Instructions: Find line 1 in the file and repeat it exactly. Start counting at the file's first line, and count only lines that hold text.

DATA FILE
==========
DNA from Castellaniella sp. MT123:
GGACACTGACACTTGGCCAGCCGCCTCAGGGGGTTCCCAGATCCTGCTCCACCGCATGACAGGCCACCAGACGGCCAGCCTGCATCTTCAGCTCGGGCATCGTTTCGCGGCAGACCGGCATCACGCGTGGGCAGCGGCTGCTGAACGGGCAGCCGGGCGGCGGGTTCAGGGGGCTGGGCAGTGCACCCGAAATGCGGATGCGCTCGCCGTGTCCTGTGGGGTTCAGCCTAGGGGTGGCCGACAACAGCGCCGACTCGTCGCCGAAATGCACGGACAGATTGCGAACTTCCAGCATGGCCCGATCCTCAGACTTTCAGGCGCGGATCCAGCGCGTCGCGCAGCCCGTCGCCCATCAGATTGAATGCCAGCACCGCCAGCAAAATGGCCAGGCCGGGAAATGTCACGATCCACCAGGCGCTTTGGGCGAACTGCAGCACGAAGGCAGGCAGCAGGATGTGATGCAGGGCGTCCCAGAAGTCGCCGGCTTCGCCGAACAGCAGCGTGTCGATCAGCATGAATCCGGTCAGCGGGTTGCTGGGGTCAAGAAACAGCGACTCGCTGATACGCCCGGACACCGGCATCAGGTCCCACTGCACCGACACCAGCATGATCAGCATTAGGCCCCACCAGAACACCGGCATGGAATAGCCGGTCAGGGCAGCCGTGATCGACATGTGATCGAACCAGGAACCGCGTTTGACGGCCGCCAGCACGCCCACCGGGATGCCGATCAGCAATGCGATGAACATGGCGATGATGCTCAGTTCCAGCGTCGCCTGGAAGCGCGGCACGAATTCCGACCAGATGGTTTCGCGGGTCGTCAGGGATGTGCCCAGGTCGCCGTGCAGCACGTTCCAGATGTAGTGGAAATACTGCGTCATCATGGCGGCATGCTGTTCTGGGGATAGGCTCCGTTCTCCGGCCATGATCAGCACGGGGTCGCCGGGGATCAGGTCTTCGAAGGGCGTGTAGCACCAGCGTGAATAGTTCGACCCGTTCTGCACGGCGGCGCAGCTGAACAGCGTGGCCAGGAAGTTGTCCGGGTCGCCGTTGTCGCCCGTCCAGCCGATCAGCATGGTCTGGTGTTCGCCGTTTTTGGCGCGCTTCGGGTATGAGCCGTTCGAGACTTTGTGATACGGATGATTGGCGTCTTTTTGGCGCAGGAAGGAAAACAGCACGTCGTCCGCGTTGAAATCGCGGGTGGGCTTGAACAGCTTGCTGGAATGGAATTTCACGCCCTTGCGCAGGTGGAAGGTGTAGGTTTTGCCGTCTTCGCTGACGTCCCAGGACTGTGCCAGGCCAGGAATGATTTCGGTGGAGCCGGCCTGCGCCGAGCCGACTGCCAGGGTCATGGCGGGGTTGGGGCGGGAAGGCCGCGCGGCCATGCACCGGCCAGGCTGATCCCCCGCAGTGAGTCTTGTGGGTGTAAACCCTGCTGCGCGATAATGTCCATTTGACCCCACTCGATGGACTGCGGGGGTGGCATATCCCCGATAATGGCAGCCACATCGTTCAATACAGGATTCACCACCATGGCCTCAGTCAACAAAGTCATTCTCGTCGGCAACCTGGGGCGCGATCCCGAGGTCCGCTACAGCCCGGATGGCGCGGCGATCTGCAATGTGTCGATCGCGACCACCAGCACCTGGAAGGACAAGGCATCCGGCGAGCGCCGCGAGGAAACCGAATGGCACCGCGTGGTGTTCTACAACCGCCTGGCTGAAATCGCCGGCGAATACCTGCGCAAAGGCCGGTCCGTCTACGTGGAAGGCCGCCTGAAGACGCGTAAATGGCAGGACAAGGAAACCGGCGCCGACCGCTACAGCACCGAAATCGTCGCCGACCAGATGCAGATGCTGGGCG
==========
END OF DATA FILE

DNA from Castellaniella sp. MT123: